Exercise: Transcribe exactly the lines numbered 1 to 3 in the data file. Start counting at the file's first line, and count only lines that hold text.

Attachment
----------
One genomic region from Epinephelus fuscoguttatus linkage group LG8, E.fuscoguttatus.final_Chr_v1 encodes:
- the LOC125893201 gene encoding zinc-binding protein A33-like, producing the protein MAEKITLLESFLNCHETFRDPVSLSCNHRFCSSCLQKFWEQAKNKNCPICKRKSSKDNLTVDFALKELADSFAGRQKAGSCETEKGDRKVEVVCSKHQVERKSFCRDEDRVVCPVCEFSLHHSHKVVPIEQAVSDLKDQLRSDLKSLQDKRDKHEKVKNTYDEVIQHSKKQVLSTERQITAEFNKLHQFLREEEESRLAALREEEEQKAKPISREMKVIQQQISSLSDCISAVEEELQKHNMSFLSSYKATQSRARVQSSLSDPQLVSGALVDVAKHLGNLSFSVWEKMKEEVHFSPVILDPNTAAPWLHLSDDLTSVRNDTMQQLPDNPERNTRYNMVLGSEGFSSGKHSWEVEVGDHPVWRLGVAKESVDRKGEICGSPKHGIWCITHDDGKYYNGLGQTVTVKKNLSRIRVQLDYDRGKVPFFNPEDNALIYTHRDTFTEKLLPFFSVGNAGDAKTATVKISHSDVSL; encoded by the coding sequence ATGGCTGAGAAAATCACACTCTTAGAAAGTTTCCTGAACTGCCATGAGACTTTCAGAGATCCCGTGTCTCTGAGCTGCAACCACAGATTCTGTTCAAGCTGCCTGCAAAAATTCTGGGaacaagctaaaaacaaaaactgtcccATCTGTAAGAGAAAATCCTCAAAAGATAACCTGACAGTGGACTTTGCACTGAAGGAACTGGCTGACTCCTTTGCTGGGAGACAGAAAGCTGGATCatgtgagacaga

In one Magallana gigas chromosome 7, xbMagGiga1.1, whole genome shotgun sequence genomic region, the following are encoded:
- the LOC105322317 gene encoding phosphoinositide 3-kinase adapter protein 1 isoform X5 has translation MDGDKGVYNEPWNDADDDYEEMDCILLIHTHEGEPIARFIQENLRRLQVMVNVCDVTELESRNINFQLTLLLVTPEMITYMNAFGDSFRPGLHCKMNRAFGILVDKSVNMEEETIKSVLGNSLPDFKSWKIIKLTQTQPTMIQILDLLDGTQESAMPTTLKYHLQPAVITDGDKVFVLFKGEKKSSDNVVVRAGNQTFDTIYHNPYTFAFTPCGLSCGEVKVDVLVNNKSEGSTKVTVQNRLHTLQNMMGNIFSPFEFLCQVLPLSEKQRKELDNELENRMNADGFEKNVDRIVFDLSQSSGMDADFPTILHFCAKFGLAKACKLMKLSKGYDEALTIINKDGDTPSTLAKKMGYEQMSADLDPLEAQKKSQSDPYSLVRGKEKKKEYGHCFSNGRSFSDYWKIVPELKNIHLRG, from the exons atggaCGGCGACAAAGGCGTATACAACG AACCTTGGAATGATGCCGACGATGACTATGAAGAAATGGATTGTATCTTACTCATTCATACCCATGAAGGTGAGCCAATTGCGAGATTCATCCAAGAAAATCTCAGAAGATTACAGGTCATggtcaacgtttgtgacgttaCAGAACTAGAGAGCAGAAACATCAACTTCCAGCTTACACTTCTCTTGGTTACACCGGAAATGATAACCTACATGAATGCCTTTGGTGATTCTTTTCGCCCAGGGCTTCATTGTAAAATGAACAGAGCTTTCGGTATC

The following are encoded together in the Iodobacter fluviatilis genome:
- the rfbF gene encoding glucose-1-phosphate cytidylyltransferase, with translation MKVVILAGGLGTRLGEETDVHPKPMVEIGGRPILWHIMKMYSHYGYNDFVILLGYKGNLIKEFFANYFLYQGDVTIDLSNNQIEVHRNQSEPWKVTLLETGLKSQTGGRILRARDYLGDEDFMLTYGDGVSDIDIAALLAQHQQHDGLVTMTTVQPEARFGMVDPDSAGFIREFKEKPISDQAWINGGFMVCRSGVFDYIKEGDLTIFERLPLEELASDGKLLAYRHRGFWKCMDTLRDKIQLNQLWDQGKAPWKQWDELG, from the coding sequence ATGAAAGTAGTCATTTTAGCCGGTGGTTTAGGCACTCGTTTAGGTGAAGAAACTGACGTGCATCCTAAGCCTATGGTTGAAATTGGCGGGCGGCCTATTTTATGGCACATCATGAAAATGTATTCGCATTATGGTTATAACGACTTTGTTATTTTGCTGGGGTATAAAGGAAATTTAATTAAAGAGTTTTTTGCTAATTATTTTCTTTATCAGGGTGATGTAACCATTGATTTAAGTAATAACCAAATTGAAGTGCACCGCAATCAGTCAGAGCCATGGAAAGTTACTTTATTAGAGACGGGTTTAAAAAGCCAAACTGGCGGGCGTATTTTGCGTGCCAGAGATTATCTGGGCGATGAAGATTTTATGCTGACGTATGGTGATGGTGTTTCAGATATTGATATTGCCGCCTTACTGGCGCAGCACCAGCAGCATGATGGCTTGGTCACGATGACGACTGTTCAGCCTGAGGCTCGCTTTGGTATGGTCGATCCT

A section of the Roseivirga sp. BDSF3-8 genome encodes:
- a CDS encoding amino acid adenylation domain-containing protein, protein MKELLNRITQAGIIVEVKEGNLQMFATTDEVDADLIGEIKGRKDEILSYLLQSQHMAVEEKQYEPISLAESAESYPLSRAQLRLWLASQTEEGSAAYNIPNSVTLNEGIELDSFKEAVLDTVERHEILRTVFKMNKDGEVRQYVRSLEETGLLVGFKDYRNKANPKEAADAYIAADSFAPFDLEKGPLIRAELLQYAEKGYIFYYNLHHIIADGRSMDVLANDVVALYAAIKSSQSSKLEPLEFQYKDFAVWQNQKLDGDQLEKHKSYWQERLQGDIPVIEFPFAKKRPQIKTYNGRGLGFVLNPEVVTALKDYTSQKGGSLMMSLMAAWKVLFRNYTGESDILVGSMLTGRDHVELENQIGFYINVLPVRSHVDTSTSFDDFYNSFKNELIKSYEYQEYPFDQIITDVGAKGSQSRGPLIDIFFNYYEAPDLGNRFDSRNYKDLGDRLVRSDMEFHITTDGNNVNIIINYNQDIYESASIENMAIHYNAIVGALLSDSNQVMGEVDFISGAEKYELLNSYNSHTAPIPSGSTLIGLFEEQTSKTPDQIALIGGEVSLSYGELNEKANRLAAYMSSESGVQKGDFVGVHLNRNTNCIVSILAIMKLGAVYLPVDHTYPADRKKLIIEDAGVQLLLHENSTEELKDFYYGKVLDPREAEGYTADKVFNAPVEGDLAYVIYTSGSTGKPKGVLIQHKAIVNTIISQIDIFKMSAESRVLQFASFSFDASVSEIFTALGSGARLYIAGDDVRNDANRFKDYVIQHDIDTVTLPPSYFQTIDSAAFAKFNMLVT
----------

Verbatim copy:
One genomic region from Epinephelus fuscoguttatus linkage group LG8, E.fuscoguttatus.final_Chr_v1 encodes:
- the LOC125893201 gene encoding zinc-binding protein A33-like, producing the protein MAEKITLLESFLNCHETFRDPVSLSCNHRFCSSCLQKFWEQAKNKNCPICKRKSSKDNLTVDFALKELADSFAGRQKAGSCETEKGDRKVEVVCSKHQVERKSFCRDEDRVVCPVCEFSLHHSHKVVPIEQAVSDLKDQLRSDLKSLQDKRDKHEKVKNTYDEVIQHSKKQVLSTERQITAEFNKLHQFLREEEESRLAALREEEEQKAKPISREMKVIQQQISSLSDCISAVEEELQKHNMSFLSSYKATQSRARVQSSLSDPQLVSGALVDVAKHLGNLSFSVWEKMKEEVHFSPVILDPNTAAPWLHLSDDLTSVRNDTMQQLPDNPERNTRYNMVLGSEGFSSGKHSWEVEVGDHPVWRLGVAKESVDRKGEICGSPKHGIWCITHDDGKYYNGLGQTVTVKKNLSRIRVQLDYDRGKVPFFNPEDNALIYTHRDTFTEKLLPFFSVGNAGDAKTATVKISHSDVSL; encoded by the coding sequence ATGGCTGAGAAAATCACACTCTTAGAAAGTTTCCTGAACTGCCATGAGACTTTCAGAGATCCCGTGTCTCTGAGCTGCAACCACAGATTCTGTTCAAGCTGCCTGCAAAAATTCTGGGaacaagctaaaaacaaaaactgtcccATCTGTAAGAGAAAATCCTCAAAAGATAACCTGACAGTGGACTTTGCACTGAAGGAACTGGCTGACTCCTTTGCTGGGAGACAGAAAGCTGGATCatgtgagacaga

In one Magallana gigas chromosome 7, xbMagGiga1.1, whole genome shotgun sequence genomic region, the following are encoded: